A WIN AT THE FOURTH CIRCUIT FOR PCKB!
Rick Pinto, Deb Bowers, and Adam White recently obtained a favorable outcome from the Fourth Circuit Court of Appeals in late November, affirming the entry of summary judgment on behalf of their client, Buckeye Fire Equipment Company. The Fourth Circuit relied on the reasoning used by the Federal District Court for the Western District of North Carolina, which held that Buckeye Fire’s insurer had a duty to defend their insured in connection with a class action lawsuit currently pending in South Carolina.
Colony Insurance Company asked the Western District to enter a declaratory judgment that it had no duty to defend Buckeye Fire in nearly a thousand lawsuits all alleging, generally, that certain chemicals used in fire suppression systems manufactured by Buckeye Fire caused personal injury, water contamination, and environmental damage. Colony argued that its “Hazardous Materials Exclusion” meant it did not have to defend Buckeye Fire, while Buckeye Fire argued that the same Exclusion only applied in true “environmental pollution” cases and did not apply to cases where the injured parties claimed they came in direct physical contact with the chemicals.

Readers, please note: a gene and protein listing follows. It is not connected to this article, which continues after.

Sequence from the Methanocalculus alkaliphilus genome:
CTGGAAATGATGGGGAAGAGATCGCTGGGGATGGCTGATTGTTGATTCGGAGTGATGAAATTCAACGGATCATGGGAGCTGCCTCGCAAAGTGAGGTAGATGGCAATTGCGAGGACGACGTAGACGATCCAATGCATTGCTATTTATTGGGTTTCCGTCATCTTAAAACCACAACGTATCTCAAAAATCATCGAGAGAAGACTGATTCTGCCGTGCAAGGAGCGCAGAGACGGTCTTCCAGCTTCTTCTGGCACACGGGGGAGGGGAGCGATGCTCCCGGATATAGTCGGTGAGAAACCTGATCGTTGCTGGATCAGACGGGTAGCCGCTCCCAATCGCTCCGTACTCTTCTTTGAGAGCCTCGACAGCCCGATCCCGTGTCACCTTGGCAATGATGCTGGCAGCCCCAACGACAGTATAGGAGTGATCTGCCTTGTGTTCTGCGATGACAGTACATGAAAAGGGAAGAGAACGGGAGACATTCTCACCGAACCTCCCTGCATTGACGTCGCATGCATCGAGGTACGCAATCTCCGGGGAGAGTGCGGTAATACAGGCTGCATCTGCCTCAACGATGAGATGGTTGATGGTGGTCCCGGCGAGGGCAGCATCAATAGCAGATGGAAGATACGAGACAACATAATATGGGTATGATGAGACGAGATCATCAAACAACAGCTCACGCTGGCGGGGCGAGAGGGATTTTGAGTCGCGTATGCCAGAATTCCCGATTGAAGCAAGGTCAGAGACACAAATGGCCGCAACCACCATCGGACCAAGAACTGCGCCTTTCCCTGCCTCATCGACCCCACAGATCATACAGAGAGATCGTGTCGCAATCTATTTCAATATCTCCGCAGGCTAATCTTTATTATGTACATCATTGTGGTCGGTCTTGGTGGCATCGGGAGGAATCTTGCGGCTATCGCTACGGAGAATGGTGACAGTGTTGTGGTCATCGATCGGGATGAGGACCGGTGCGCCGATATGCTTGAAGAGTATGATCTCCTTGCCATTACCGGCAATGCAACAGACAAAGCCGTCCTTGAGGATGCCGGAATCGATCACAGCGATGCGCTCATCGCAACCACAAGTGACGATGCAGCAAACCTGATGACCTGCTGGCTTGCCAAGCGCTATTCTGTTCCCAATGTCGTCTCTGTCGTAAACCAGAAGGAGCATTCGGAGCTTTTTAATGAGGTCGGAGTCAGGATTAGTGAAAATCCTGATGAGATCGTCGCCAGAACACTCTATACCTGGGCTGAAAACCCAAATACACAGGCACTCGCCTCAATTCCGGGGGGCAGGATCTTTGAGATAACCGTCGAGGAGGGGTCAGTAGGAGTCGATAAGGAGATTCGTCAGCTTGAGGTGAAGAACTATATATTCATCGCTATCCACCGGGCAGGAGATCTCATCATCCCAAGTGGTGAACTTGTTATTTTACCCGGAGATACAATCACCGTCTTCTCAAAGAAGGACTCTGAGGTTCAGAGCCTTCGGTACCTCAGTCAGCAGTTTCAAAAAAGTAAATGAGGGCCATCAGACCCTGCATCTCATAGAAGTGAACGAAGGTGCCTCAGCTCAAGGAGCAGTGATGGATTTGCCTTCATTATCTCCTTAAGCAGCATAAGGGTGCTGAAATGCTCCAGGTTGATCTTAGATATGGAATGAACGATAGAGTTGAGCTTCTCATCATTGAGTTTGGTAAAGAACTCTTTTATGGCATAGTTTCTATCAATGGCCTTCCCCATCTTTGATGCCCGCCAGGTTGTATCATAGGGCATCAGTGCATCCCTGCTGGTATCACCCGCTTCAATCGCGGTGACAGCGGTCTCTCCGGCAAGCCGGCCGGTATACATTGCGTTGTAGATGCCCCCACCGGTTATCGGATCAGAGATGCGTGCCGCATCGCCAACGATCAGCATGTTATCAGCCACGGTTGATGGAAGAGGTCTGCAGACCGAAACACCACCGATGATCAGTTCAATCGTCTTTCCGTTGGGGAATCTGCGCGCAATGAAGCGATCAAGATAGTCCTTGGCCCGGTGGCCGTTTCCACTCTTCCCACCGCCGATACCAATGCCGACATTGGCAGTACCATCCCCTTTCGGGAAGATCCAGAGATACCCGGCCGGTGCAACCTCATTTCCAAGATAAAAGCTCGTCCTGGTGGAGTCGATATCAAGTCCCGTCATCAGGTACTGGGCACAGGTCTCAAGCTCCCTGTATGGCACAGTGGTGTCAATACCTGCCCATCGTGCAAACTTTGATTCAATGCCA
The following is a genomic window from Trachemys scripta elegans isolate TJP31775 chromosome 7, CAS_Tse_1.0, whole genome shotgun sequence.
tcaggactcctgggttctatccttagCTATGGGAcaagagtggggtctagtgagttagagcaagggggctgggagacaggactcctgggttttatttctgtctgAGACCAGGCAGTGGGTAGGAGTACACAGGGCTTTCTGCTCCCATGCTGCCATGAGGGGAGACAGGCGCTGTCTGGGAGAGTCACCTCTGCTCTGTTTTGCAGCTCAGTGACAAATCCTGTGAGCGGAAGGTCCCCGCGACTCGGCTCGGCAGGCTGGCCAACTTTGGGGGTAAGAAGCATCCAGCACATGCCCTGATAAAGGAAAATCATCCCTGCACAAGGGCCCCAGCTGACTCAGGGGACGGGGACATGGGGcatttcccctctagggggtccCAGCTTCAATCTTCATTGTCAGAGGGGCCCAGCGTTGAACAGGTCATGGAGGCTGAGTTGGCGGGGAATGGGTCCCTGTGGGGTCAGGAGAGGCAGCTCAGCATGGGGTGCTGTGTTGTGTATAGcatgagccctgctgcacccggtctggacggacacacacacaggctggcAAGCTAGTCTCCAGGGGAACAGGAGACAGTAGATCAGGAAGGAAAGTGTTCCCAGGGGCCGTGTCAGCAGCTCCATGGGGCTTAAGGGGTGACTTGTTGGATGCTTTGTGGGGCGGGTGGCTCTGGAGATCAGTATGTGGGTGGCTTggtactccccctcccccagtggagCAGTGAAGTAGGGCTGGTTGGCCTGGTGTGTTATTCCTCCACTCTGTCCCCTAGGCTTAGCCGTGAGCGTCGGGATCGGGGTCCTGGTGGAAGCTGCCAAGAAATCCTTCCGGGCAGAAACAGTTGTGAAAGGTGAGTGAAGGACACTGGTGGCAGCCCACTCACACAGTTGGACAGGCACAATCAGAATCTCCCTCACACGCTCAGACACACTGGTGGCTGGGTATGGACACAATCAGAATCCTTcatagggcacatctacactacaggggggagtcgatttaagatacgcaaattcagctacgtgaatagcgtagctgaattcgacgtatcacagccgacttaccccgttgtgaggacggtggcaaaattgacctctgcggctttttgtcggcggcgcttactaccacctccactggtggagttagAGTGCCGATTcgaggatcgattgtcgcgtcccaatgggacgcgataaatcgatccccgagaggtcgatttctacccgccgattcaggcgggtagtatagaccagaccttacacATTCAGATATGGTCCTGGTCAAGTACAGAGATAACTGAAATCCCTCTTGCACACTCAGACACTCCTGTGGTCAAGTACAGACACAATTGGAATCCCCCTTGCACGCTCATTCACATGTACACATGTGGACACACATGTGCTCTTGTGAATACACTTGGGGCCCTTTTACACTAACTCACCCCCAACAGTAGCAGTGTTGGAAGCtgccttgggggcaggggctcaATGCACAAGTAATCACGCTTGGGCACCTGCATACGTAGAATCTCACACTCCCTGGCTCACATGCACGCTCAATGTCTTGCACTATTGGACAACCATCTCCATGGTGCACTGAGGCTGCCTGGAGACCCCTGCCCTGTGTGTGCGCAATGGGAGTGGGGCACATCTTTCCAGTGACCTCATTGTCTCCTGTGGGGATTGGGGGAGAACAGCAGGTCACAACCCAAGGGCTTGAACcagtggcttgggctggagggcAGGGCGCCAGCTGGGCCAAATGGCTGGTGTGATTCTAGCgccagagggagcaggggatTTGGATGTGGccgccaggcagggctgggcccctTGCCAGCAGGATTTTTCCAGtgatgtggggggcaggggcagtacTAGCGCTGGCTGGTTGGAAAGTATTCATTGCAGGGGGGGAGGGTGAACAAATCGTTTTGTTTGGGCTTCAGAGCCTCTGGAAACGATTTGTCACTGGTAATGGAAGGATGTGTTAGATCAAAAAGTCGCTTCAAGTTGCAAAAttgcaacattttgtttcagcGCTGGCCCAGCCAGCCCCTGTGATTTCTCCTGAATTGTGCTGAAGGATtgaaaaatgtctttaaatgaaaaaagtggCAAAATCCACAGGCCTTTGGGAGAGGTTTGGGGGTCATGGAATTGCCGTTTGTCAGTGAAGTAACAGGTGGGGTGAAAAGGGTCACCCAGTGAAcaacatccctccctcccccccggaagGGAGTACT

The Western District sided with Buckeye Fire, ruling that North Carolina law required Colony to defend Buckeye Fire in what it called “direct exposure” cases—those same cases where injured individuals alleged direct contact with the chemicals. In reaching its decision, the Western District relied on long-standing North Carolina case law, specifically West American Insurance Co. v. Tufco Flooring East, Inc., 409 S.E.2d 692 (1991), for the proposition that insurance clauses which try to exclude coverage for what is traditionally considered “environmental harm” do not apply unless the harm alleged included a “discharge into the environment.” In the Buckeye Fire case, this meant that Colony Insurance could not exclude coverage for “direct exposure” cases, because the harm alleged was not the result of “discharge into the environment.”
The Fourth Circuit’s opinion can be found at Colony Insurance Co. v. Buckeye Fire Equipment Co., 2021 U.S. App. LEXIS 34305 (4th Cir. Nov. 18, 2021). The more interesting and informative opinion from the Western District can be found at Colony Insurance Co. v. Buckeye Fire Equipment Co., 2020 U.S. Dist. Ct. LEXIS 194709 (W.D.N.C. Oct. 20, 2020).